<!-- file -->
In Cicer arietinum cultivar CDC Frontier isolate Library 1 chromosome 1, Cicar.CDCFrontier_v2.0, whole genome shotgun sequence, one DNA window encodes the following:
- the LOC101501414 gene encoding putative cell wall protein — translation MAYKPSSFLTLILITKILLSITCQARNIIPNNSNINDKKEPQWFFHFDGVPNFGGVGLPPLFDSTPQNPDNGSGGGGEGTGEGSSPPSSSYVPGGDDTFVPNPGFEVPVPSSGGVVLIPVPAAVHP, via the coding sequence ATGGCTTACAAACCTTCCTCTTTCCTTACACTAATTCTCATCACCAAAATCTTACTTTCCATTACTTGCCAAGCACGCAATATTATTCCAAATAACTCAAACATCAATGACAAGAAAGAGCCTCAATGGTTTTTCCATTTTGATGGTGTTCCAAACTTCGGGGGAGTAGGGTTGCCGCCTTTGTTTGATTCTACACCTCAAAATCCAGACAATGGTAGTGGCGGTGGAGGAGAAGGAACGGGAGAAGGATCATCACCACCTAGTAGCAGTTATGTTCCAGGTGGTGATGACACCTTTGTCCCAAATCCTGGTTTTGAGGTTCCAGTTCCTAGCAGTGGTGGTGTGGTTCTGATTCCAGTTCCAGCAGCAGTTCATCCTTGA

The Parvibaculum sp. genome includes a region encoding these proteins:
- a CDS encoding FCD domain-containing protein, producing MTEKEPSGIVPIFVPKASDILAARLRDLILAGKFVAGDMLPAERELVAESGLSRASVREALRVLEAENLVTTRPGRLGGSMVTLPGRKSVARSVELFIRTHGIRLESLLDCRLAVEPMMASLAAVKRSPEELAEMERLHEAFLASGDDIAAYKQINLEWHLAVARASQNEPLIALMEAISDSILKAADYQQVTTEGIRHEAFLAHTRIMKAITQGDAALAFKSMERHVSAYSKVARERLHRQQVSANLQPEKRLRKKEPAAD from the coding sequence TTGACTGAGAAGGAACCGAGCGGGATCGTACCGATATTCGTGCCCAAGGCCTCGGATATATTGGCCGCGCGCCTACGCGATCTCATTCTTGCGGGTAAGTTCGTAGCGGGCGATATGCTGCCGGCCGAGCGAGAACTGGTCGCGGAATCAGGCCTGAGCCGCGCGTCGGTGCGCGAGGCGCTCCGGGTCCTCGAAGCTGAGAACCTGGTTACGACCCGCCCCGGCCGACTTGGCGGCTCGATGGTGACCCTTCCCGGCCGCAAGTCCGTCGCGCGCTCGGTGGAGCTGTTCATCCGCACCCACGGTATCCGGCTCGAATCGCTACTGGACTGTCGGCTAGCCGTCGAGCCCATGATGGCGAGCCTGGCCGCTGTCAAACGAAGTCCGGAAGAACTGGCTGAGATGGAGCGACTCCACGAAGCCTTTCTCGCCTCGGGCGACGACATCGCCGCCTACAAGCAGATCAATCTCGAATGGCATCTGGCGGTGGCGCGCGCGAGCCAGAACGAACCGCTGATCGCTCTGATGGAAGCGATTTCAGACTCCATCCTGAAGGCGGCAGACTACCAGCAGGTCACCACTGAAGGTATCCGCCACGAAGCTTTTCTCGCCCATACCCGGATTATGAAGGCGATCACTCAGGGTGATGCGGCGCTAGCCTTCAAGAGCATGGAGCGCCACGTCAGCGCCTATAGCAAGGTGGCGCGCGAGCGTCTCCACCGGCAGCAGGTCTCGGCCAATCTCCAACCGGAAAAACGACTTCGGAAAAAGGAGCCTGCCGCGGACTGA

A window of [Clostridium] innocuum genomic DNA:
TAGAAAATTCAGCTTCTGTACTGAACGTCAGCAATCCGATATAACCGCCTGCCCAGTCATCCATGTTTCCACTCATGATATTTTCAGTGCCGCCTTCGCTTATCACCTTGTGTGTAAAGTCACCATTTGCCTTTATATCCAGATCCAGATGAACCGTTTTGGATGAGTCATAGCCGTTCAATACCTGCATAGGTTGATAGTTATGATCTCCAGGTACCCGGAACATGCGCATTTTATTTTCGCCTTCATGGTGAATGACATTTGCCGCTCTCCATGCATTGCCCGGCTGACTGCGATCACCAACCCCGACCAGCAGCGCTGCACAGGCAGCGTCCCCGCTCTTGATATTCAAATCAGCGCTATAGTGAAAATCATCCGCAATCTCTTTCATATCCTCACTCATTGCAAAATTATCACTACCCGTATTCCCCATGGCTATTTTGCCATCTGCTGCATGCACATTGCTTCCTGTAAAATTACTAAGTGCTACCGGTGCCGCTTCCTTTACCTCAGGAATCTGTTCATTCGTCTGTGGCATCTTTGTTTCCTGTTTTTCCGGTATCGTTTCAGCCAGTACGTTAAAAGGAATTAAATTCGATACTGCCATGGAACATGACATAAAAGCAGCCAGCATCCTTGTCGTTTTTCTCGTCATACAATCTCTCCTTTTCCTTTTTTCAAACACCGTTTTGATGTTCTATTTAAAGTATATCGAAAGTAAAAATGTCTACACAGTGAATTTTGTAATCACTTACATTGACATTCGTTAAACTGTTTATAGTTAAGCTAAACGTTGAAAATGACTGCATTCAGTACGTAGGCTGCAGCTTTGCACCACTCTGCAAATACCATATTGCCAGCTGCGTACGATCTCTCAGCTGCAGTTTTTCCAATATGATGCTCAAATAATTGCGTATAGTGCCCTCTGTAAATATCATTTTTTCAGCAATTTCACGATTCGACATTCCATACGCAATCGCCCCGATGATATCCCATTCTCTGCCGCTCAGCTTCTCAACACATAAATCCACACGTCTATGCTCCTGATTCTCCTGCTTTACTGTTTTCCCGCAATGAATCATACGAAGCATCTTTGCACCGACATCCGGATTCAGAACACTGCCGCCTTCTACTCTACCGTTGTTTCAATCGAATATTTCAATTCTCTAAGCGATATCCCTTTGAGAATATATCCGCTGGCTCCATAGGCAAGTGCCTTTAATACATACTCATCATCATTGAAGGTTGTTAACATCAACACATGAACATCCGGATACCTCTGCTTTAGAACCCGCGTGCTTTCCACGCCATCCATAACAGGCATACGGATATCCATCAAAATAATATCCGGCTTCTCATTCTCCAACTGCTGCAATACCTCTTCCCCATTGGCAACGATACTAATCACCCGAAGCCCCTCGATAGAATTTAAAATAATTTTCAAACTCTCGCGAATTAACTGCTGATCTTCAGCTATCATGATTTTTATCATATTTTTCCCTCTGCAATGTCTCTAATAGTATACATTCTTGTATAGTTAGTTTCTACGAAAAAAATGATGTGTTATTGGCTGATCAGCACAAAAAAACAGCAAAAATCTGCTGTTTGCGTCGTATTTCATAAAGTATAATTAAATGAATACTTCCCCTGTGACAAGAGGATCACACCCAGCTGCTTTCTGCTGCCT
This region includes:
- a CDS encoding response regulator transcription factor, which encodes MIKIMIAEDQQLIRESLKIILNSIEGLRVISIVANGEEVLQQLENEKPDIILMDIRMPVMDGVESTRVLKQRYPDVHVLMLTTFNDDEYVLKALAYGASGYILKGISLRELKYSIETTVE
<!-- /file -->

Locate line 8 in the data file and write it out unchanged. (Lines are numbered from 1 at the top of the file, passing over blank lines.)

- a CDS encoding response regulator transcription factor, which encodes MIKIMIAEDQQLIRESLKIILNSIEGLRVISIVANGEEVLQQLENEKPDIILMDIRMPVMDGVESTRVLKQRYPDVHVLMLTTFNDDEYVLKALAYGASGYILKGISLRELKYSIETTVE